Tue. Sep 29th, 2020

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Banks’ soured loans highest in 6 years

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LOCAL BANKS’ bad loans continued to rise in July as the economy was battered by the coronavirus pandemic, bringing the industry’s nonperforming loan (NPL) ratio to its highest level since 2014.

Gross bad loans climbed by nearly a third (32.1%) to P290.1 billion in July from P219.6 billion a year ago, according to data from the Bangko Sentral ng Pilipinas (BSP).

The industry-wide gross bad loan ratio stood at 2.67% as of end-July, rising from the 2.53% as of end-June. This was also the highest in six years or since the 2.74% logged in August 2014.

Bad loans are those left unpaid for at least 30 days after the due date. These are considered risky assets because borrowers are unlikely to settle these loans.

The central bank is projecting the bad loan ratio to rise to 4.6% by end-December. It reached 17.6% in the aftermath of the Asian financial crisis in 2002.

The rise in soured loans outpaced the 5.14% growth in the industry’s loan portfolio to P10.86 trillion in July.

Economic activity in the country was halted due to strict lockdown measures that began in mid-March to curb the rise in coronavirus infections. Metro Manila remains under a general community quarantine until Sept. 30. Coronavirus cases stood at 248,947 as of Thursday.

Past due loans ballooned by 88.8% to P573.2 billion in July, pushing the industry’s past due loan ratio to 5.28% from 3.49% in June.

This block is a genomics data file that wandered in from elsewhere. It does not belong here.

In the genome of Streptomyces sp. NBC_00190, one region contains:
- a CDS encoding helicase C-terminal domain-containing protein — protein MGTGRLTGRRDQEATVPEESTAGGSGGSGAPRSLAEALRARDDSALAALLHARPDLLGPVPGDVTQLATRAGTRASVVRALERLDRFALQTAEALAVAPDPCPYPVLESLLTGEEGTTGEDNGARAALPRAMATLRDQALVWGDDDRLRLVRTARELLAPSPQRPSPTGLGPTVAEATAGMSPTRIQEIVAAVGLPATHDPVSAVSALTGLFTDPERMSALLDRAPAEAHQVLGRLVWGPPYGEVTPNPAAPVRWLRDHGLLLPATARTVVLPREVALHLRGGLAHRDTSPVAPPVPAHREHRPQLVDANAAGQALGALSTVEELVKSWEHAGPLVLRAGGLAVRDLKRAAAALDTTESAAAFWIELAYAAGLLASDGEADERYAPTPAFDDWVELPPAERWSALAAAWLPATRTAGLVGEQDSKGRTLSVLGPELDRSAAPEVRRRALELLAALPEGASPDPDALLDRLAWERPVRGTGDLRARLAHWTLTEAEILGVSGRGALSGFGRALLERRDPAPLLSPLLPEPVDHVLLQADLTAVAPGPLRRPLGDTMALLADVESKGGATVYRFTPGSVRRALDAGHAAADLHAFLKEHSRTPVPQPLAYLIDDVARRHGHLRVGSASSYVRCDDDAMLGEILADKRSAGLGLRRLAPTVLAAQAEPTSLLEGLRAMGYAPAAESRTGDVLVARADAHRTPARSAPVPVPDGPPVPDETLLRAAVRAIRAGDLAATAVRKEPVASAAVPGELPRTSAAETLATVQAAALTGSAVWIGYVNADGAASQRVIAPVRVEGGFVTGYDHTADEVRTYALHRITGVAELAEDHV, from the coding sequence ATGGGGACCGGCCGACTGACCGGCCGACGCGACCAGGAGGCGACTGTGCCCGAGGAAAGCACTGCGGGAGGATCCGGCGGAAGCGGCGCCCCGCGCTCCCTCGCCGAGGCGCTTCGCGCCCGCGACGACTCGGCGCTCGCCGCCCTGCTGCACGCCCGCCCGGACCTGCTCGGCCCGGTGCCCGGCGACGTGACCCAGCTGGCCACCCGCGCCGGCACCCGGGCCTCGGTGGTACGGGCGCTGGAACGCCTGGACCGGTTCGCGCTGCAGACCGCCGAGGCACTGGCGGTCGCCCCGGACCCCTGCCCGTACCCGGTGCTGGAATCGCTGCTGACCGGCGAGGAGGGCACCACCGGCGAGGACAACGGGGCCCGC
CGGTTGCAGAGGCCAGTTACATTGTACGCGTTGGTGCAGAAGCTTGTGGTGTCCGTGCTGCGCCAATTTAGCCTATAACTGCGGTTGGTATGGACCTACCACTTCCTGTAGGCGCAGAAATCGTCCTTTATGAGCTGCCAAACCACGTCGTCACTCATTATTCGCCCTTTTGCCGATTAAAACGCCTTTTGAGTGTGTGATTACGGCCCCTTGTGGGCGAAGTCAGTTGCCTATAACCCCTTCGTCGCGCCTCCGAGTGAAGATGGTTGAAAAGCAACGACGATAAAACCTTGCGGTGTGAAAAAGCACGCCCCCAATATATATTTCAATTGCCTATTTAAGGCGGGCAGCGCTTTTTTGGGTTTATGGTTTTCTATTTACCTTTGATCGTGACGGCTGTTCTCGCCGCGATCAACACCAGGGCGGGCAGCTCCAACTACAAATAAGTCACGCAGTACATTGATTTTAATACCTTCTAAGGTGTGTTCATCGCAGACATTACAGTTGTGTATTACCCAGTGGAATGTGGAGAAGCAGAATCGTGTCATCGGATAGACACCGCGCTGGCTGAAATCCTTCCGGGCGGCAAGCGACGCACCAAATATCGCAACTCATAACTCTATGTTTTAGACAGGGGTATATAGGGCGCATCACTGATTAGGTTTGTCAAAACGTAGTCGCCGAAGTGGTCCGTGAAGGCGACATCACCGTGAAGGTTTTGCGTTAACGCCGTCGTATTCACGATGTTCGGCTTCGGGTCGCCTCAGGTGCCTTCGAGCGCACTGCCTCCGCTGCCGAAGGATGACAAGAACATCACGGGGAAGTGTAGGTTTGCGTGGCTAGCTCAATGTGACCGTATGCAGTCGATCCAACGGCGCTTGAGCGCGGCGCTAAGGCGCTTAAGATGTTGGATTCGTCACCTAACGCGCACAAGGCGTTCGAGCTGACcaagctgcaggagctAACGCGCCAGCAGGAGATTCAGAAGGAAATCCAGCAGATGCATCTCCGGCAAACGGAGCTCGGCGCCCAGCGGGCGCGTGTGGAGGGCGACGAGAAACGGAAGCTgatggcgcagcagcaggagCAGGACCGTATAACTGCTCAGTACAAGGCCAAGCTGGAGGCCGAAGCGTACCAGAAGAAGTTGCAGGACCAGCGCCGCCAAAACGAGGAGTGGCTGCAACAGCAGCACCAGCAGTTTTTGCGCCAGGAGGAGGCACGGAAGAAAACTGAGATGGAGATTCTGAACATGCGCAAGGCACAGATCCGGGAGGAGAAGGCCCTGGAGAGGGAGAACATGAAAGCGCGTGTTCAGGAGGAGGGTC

Restructured loans jumped by 23.14% to P49.03 billion in July. The ratio of restructured loans to the total loan book stood at 0.45% for the third consecutive month, up from the 0.39% a year ago.

As the pandemic continues to affect the quality of loan books, banks’ provision for credit losses jumped by 59% to P321.85 billion from the P202.22 billion it set aside last year.

The industry’s bad loan coverage ratio, which measures their allowance for potential losses due to soured loans, stood at 110.94% as of end-July, higher than 92.1% a year ago and 109.87% logged in June.

Meanwhile, the capital adequacy ratio (CAR) stood at 12.69%, slightly worse than 12.85% a year ago and 12.73% in the prior month. Despite this, the end-July ratio of the banking industry was still beyond the 10% minimum requirement set by the BSP.

The continued rise in nonperforming loans comes as no surprise with the economy in recession, according to Colegio de San Juan de Letran Graduate School Dean Emmanuel J. Lopez.

“The situation is an offshoot of the economic recession that the country is experiencing currently, and this phenomenon is expected to worsen until the end of the year, when economic authorities project a major economic contraction in our GDP (gross domestic product),” Mr. Lopez said in a text message.

The country entered a recession after economic output plunged by a record 16.5% in the second quarter. The government expects GDP to shrink by 4.5% to 6.6% this year.

Mr. Lopez said banks are now left with no choice but to buy time and wait for the economy to “at least return to a semblance of normalcy.”

In July, bank lending expanded by 6.7% year on year, the slowest since 5% in March 2010.

The Financial Institutions Strategic Transfer Bill, which will create asset management companies to relieve banks of their bad loans, has been passed in the House of Representatives and is pending in the Senate. — Luz Wendy T. Noble



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